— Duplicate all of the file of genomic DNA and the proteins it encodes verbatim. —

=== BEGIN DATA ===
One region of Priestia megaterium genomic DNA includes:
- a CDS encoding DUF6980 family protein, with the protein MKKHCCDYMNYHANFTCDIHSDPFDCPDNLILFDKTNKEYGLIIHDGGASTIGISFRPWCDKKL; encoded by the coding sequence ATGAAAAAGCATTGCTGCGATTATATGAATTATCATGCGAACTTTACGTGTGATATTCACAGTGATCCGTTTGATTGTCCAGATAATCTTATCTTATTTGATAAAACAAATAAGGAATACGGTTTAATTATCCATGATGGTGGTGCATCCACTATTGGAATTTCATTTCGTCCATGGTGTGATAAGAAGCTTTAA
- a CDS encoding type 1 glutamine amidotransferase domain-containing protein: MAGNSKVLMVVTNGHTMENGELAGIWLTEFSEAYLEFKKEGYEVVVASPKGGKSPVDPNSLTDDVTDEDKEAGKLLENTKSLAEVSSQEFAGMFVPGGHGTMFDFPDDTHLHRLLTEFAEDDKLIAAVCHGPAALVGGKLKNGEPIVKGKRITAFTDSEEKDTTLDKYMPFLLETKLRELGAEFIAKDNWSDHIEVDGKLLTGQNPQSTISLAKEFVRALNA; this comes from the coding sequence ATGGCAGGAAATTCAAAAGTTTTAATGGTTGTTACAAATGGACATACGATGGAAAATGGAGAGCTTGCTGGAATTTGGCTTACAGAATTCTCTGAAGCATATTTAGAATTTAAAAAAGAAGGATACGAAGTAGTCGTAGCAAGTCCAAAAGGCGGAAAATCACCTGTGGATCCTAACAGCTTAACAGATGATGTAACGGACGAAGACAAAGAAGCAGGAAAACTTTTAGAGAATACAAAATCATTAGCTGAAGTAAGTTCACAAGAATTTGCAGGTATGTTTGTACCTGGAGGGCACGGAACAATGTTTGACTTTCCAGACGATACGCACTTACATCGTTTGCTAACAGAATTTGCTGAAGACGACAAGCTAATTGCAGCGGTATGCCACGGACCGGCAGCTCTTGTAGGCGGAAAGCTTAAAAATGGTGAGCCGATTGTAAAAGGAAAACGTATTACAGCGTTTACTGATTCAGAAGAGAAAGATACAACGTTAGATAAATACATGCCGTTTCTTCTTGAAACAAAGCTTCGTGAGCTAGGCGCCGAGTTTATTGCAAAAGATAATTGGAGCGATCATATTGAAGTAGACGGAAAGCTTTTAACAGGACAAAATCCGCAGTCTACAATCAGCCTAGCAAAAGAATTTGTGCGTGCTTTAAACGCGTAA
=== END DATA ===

One region of Priestia megaterium genomic DNA includes:
- a CDS encoding DUF6980 family protein, with the protein MKKHCCDYMNYHANFTCDIHSDPFDCPDNLILFDKTNKEYGLIIHDGGASTIGISFRPWCDKKL; encoded by the coding sequence ATGAAAAAGCATTGCTGCGATTATATGAATTATCATGCGAACTTTACGTGTGATATTCACAGTGATCCGTTTGATTGTCCAGATAATCTTATCTTATTTGATAAAACAAATAAGGAATACGGTTTAATTATCCATGATGGTGGTGCATCCACTATTGGAATTTCATTTCGTCCATGGTGTGATAAGAAGCTTTAA
- a CDS encoding type 1 glutamine amidotransferase domain-containing protein: MAGNSKVLMVVTNGHTMENGELAGIWLTEFSEAYLEFKKEGYEVVVASPKGGKSPVDPNSLTDDVTDEDKEAGKLLENTKSLAEVSSQEFAGMFVPGGHGTMFDFPDDTHLHRLLTEFAEDDKLIAAVCHGPAALVGGKLKNGEPIVKGKRITAFTDSEEKDTTLDKYMPFLLETKLRELGAEFIAKDNWSDHIEVDGKLLTGQNPQSTISLAKEFVRALNA; this comes from the coding sequence ATGGCAGGAAATTCAAAAGTTTTAATGGTTGTTACAAATGGACATACGATGGAAAATGGAGAGCTTGCTGGAATTTGGCTTACAGAATTCTCTGAAGCATATTTAGAATTTAAAAAAGAAGGATACGAAGTAGTCGTAGCAAGTCCAAAAGGCGGAAAATCACCTGTGGATCCTAACAGCTTAACAGATGATGTAACGGACGAAGACAAAGAAGCAGGAAAACTTTTAGAGAATACAAAATCATTAGCTGAAGTAAGTTCACAAGAATTTGCAGGTATGTTTGTACCTGGAGGGCACGGAACAATGTTTGACTTTCCAGACGATACGCACTTACATCGTTTGCTAACAGAATTTGCTGAAGACGACAAGCTAATTGCAGCGGTATGCCACGGACCGGCAGCTCTTGTAGGCGGAAAGCTTAAAAATGGTGAGCCGATTGTAAAAGGAAAACGTATTACAGCGTTTACTGATTCAGAAGAGAAAGATACAACGTTAGATAAATACATGCCGTTTCTTCTTGAAACAAAGCTTCGTGAGCTAGGCGCCGAGTTTATTGCAAAAGATAATTGGAGCGATCATATTGAAGTAGACGGAAAGCTTTTAACAGGACAAAATCCGCAGTCTACAATCAGCCTAGCAAAAGAATTTGTGCGTGCTTTAAACGCGTAA